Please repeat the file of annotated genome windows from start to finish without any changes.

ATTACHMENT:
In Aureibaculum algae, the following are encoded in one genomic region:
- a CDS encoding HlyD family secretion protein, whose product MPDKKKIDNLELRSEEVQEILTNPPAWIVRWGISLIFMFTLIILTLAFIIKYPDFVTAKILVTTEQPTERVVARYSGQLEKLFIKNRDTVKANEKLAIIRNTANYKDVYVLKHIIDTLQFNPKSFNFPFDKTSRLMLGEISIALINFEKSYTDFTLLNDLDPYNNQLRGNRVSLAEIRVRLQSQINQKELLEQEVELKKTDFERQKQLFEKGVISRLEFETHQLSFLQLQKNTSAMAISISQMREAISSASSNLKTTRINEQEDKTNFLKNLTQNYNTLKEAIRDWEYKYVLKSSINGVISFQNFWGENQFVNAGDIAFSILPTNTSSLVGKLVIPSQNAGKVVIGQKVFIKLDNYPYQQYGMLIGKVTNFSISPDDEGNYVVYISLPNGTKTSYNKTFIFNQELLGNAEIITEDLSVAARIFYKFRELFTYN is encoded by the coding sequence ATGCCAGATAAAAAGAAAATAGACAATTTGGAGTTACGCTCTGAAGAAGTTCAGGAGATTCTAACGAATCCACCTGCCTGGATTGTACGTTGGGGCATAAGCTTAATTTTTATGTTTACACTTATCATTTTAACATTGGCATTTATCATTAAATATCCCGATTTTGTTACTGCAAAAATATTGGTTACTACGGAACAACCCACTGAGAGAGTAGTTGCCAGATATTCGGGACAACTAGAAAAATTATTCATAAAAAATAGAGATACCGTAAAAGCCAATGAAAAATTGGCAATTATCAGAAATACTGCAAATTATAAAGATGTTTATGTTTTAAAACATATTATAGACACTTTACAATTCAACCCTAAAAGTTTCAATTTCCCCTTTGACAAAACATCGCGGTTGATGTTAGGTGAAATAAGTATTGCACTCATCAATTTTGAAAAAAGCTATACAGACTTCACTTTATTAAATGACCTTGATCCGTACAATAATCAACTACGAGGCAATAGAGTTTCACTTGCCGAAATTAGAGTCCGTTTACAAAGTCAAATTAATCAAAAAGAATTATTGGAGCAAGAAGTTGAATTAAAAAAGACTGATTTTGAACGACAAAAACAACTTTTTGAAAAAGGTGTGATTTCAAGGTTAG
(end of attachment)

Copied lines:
In Aureibaculum algae, the following are encoded in one genomic region:
- a CDS encoding HlyD family secretion protein, whose product MPDKKKIDNLELRSEEVQEILTNPPAWIVRWGISLIFMFTLIILTLAFIIKYPDFVTAKILVTTEQPTERVVARYSGQLEKLFIKNRDTVKANEKLAIIRNTANYKDVYVLKHIIDTLQFNPKSFNFPFDKTSRLMLGEISIALINFEKSYTDFTLLNDLDPYNNQLRGNRVSLAEIRVRLQSQINQKELLEQEVELKKTDFERQKQLFEKGVISRLEFETHQLSFLQLQKNTSAMAISISQMREAISSASSNLKTTRINEQEDKTNFLKNLTQNYNTLKEAIRDWEYKYVLKSSINGVISFQNFWGENQFVNAGDIAFSILPTNTSSLVGKLVIPSQNAGKVVIGQKVFIKLDNYPYQQYGMLIGKVTNFSISPDDEGNYVVYISLPNGTKTSYNKTFIFNQELLGNAEIITEDLSVAARIFYKFRELFTYN is encoded by the coding sequence ATGCCAGATAAAAAGAAAATAGACAATTTGGAGTTACGCTCTGAAGAAGTTCAGGAGATTCTAACGAATCCACCTGCCTGGATTGTACGTTGGGGCATAAGCTTAATTTTTATGTTTACACTTATCATTTTAACATTGGCATTTATCATTAAATATCCCGATTTTGTTACTGCAAAAATATTGGTTACTACGGAACAACCCACTGAGAGAGTAGTTGCCAGATATTCGGGACAACTAGAAAAATTATTCATAAAAAATAGAGATACCGTAAAAGCCAATGAAAAATTGGCAATTATCAGAAATACTGCAAATTATAAAGATGTTTATGTTTTAAAACATATTATAGACACTTTACAATTCAACCCTAAAAGTTTCAATTTCCCCTTTGACAAAACATCGCGGTTGATGTTAGGTGAAATAAGTATTGCACTCATCAATTTTGAAAAAAGCTATACAGACTTCACTTTATTAAATGACCTTGATCCGTACAATAATCAACTACGAGGCAATAGAGTTTCACTTGCCGAAATTAGAGTCCGTTTACAAAGTCAAATTAATCAAAAAGAATTATTGGAGCAAGAAGTTGAATTAAAAAAGACTGATTTTGAACGACAAAAACAACTTTTTGAAAAAGGTGTGATTTCAAGGTTAG